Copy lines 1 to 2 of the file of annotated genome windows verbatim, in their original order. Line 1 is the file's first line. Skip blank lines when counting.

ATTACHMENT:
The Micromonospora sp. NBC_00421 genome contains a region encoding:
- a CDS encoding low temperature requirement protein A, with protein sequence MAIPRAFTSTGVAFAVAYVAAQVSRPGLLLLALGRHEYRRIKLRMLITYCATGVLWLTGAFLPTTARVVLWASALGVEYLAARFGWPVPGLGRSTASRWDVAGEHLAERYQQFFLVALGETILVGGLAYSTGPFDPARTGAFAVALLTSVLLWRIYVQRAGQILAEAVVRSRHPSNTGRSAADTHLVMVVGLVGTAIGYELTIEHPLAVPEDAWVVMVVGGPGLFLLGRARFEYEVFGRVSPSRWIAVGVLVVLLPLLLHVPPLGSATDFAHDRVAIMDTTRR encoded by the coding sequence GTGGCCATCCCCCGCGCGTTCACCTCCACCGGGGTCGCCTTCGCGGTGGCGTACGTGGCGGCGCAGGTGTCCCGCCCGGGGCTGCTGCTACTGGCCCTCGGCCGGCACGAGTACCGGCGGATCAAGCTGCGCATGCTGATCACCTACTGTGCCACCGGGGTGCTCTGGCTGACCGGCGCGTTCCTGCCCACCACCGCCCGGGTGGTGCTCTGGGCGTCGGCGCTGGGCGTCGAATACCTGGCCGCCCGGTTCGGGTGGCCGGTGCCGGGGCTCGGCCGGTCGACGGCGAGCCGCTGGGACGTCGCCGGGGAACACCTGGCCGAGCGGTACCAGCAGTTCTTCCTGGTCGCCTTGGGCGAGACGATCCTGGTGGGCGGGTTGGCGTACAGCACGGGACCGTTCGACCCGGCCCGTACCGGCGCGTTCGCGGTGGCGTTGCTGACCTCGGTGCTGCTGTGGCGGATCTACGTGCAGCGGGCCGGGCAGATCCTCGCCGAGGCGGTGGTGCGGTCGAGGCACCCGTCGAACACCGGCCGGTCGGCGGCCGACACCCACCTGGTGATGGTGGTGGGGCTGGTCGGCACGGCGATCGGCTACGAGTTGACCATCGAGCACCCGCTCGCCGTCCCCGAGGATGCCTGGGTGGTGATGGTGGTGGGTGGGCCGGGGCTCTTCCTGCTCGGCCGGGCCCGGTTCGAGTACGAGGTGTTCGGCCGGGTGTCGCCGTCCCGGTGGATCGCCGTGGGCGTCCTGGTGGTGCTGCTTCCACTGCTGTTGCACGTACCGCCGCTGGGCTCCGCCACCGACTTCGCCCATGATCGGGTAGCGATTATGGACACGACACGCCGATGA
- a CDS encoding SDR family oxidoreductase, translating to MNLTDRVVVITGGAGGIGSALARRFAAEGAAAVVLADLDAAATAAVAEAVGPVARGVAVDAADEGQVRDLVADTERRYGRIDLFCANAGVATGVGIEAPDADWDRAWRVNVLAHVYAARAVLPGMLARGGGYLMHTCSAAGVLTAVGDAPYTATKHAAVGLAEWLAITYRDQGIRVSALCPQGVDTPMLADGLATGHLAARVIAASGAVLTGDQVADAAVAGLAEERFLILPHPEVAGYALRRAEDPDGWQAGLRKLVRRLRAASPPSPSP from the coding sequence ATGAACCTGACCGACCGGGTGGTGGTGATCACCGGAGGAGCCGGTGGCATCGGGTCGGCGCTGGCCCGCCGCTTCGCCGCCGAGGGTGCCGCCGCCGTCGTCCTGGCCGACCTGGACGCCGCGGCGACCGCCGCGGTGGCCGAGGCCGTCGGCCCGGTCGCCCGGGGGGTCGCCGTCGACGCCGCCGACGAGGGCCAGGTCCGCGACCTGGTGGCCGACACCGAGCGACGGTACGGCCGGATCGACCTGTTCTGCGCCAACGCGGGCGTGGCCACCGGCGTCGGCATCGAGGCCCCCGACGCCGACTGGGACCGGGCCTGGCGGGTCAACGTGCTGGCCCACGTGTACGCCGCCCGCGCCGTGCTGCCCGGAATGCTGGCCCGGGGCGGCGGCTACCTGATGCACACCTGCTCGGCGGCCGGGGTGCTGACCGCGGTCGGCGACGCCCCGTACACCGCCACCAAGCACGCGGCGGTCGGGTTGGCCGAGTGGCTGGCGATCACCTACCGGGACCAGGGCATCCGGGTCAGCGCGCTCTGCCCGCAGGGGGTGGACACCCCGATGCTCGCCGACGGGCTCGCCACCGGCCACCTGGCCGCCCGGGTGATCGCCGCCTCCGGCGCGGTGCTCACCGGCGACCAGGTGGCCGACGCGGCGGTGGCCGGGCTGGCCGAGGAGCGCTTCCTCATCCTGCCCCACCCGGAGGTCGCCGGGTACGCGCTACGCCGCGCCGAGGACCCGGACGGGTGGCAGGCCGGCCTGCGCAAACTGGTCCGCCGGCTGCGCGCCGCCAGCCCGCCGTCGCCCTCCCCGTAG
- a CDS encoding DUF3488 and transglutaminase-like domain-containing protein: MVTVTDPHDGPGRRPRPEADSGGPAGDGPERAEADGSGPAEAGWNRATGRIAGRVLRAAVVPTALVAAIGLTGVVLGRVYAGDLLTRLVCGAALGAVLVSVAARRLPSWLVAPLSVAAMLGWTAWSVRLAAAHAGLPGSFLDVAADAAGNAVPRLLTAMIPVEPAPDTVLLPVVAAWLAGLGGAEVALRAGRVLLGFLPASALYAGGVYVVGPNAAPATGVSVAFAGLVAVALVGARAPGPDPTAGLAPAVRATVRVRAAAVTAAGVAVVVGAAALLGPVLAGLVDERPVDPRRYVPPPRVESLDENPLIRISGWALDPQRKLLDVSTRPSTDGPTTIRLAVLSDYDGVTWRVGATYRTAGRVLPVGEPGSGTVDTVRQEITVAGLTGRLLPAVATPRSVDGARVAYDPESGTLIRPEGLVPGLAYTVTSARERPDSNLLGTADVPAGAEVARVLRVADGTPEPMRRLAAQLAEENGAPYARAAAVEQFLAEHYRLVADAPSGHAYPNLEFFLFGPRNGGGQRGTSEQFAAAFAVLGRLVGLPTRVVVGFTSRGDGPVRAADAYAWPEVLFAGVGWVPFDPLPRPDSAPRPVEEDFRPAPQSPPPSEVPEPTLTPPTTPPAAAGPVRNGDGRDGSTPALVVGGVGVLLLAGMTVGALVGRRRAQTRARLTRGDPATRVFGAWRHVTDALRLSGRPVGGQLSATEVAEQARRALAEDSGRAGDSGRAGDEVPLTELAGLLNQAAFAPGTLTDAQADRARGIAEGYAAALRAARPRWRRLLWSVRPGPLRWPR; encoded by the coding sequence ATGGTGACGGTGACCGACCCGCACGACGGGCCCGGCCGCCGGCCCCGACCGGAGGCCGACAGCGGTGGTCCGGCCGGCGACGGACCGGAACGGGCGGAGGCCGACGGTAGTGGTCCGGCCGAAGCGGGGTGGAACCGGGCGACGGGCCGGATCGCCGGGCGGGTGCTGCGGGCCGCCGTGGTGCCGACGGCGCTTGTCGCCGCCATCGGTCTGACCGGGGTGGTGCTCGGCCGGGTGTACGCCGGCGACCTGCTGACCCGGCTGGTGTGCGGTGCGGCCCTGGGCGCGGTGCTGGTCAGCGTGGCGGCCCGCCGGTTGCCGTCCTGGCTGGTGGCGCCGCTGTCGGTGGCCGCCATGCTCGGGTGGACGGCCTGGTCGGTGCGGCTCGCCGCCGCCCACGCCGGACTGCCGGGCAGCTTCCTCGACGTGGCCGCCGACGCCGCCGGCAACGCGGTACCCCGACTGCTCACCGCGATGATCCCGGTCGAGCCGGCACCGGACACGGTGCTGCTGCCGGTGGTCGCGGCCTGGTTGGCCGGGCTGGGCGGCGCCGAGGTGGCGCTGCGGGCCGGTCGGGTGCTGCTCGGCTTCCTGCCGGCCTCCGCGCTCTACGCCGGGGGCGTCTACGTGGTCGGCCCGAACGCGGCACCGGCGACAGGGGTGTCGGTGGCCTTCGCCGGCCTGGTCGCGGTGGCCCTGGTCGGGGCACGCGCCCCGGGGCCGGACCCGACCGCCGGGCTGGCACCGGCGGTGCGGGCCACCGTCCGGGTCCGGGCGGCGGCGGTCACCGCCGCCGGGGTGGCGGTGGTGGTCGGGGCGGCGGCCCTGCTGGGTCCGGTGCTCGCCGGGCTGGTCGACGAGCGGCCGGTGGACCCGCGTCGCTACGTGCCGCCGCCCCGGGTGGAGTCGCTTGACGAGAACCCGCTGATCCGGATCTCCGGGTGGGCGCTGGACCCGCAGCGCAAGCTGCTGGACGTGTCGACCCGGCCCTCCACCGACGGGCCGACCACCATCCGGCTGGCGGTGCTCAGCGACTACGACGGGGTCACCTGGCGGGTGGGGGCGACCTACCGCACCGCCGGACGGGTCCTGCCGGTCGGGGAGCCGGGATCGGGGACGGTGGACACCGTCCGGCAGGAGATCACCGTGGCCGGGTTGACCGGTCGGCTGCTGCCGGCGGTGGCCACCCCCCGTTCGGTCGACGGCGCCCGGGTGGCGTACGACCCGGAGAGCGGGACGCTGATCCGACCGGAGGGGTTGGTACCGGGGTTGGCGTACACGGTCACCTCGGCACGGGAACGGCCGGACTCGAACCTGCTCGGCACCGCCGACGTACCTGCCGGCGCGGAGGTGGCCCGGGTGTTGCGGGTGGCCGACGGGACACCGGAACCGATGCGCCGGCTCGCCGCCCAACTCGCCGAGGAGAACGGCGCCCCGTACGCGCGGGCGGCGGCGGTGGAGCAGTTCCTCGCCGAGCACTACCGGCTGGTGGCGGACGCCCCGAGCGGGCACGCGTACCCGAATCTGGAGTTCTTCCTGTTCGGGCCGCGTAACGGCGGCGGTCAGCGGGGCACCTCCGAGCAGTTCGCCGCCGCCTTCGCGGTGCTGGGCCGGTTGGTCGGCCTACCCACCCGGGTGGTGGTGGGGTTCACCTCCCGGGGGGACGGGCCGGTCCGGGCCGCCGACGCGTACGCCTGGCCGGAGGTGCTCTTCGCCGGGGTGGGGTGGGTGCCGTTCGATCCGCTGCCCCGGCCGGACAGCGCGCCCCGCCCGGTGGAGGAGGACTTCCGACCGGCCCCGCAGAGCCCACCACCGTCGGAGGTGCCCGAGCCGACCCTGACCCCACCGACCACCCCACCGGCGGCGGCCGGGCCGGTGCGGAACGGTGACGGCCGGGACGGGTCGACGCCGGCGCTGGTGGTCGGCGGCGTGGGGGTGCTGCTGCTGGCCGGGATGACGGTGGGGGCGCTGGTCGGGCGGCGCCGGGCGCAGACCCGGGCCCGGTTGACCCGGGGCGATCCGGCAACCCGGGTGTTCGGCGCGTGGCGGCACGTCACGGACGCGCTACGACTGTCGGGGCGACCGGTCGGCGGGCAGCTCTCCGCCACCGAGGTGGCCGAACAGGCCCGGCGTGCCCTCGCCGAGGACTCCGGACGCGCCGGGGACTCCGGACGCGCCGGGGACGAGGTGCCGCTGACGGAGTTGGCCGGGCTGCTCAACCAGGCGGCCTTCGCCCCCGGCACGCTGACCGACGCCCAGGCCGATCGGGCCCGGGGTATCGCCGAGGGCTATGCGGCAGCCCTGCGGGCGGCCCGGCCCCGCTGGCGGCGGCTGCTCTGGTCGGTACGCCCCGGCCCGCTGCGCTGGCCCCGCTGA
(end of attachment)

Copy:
The Micromonospora sp. NBC_00421 genome contains a region encoding:
- a CDS encoding low temperature requirement protein A, with protein sequence MAIPRAFTSTGVAFAVAYVAAQVSRPGLLLLALGRHEYRRIKLRMLITYCATGVLWLTGAFLPTTARVVLWASALGVEYLAARFGWPVPGLGRSTASRWDVAGEHLAERYQQFFLVALGETILVGGLAYSTGPFDPARTGAFAVALLTSVLLWRIYVQRAGQILAEAVVRSRHPSNTGRSAADTHLVMVVGLVGTAIGYELTIEHPLAVPEDAWVVMVVGGPGLFLLGRARFEYEVFGRVSPSRWIAVGVLVVLLPLLLHVPPLGSATDFAHDRVAIMDTTRR encoded by the coding sequence GTGGCCATCCCCCGCGCGTTCACCTCCACCGGGGTCGCCTTCGCGGTGGCGTACGTGGCGGCGCAGGTGTCCCGCCCGGGGCTGCTGCTACTGGCCCTCGGCCGGCACGAGTACCGGCGGATCAAGCTGCGCATGCTGATCACCTACTGTGCCACCGGGGTGCTCTGGCTGACCGGCGCGTTCCTGCCCACCACCGCCCGGGTGGTGCTCTGGGCGTCGGCGCTGGGCGTCGAATACCTGGCCGCCCGGTTCGGGTGGCCGGTGCCGGGGCTCGGCCGGTCGACGGCGAGCCGCTGGGACGTCGCCGGGGAACACCTGGCCGAGCGGTACCAGCAGTTCTTCCTGGTCGCCTTGGGCGAGACGATCCTGGTGGGCGGGTTGGCGTACAGCACGGGACCGTTCGACCCGGCCCGTACCGGCGCGTTCGCGGTGGCGTTGCTGACCTCGGTGCTGCTGTGGCGGATCTACGTGCAGCGGGCCGGGCAGATCCTCGCCGAGGCGGTGGTGCGGTCGAGGCACCCGTCGAACACCGGCCGGTCGGCGGCCGACACCCACCTGGTGATGGTGGTGGGGCTGGTCGGCACGGCGATCGGCTACGAGTTGACCATCGAGCACCCGCTCGCCGTCCCCGAGGATGCCTGGGTGGTGATGGTGGTGGGTGGGCCGGGGCTCTTCCTGCTCGGCCGGGCCCGGTTCGAGTACGAGGTGTTCGGCCGGGTGTCGCCGTCCCGGTGGATCGCCGTGGGCGTCCTGGTGGTGCTGCTTCCACTGCTGTTGCACGTACCGCCGCTGGGCTCCGCCACCGACTTCGCCCATGATCGGGTAGCGATTATGGACACGACACGCCGATGA